The outgoing executive editor of Gawker Media pulled back the curtain on the gossip website in his long-winded resignation letter, which was, naturally, published on the site.
Tommy Craggs quit following the controversial removal of a gossip item about a Condé Nast executive at the behest of Gawker founder and publisher Nick Denton. In his memo to editorial staffers, Craggs mentioned that one of the "least rewarding" parts of his job was to subject the website's editor in chief, Max Read, who also resigned Monday, to a series of meetings about the company's "brand book," essentially its mission statement to advertisers.
Craggs, who provided a link to the brand book and called it a "preposterous exercise," said the initial copy "was approved on Thursday just hours before Gawker's Condé Nast post went up."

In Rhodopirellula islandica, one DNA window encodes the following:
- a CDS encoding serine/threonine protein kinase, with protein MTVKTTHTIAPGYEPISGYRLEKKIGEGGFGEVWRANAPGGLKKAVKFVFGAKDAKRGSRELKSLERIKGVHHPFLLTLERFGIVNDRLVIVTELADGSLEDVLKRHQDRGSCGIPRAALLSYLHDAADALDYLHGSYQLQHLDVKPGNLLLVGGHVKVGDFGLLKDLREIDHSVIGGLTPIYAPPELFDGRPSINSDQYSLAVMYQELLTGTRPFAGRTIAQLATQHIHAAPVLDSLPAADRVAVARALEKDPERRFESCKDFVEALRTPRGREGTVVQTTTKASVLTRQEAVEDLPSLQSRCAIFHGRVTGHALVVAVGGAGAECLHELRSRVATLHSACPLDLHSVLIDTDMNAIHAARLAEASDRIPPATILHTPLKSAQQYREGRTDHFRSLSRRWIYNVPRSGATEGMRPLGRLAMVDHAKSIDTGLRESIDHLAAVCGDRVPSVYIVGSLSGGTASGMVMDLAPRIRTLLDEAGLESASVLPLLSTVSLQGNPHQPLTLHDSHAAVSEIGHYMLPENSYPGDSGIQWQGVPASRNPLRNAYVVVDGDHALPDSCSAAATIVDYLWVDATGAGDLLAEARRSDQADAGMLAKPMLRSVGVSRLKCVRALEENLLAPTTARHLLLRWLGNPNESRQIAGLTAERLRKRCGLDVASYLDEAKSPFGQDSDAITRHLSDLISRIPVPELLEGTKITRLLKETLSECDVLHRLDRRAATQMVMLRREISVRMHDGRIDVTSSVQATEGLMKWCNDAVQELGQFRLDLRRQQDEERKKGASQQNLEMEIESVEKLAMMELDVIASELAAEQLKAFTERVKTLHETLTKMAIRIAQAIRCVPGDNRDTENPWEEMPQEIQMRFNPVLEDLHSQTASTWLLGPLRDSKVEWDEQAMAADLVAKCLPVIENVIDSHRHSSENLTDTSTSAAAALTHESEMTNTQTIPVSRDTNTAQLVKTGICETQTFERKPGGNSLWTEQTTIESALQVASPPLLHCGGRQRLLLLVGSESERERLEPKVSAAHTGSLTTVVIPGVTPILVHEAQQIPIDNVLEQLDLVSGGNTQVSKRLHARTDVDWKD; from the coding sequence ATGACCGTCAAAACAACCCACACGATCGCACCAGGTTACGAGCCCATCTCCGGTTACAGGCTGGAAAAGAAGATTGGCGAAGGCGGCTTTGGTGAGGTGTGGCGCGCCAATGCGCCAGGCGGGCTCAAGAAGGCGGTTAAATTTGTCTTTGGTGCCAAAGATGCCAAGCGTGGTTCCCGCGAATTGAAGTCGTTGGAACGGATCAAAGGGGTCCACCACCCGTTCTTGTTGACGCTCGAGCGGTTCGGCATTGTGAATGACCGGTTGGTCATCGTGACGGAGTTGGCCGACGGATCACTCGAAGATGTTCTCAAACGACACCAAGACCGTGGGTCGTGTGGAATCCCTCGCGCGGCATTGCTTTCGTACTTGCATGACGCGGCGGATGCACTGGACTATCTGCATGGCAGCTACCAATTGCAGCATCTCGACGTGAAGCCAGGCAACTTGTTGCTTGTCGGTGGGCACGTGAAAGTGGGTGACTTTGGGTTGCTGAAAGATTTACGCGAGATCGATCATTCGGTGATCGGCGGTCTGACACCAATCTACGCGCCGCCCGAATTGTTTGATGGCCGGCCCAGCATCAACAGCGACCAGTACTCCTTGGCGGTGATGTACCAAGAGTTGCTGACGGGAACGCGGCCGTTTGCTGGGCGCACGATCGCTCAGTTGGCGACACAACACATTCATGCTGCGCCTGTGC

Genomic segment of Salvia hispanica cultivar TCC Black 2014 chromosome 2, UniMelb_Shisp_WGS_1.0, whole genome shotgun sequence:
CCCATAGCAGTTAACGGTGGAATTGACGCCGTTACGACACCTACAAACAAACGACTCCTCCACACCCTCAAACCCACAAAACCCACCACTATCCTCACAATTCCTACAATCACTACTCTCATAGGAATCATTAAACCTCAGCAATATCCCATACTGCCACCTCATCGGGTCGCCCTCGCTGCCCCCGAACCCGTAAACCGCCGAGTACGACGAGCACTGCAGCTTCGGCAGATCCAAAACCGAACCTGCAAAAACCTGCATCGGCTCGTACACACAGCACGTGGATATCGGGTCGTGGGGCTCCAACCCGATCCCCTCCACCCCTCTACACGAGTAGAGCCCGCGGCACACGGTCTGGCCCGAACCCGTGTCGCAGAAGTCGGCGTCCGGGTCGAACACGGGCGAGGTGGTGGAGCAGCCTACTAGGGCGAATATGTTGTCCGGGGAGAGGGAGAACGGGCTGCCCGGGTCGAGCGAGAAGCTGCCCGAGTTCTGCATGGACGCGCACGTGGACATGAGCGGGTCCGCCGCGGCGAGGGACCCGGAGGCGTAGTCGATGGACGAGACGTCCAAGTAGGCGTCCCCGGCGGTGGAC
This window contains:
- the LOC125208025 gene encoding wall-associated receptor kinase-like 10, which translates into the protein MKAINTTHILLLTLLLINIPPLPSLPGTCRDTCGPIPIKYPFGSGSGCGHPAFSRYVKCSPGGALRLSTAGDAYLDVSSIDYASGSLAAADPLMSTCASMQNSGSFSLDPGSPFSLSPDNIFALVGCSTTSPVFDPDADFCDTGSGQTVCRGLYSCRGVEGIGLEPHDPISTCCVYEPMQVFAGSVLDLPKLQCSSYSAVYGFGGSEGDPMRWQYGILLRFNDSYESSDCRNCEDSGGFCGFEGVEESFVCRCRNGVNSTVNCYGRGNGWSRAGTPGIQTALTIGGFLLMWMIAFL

This is how the book starts:
"Humans are insatiably curious. But we live in a world that regularly disappoints that curiosity. What we want is the real story. Instead, what we're given is glib, diluted, and often one-dimensional, crafted by hidden agendas and served up by mindless algorithms. Gawker Media exists to cut through that bullshit."
The rest of the book goes into detail about how Gawker tells the stories that others won't, and how much it empowers its own writers to be authentic voices. The book ends with these three words: "We go there."
Gawker did not respond to a request for comment about its brand book.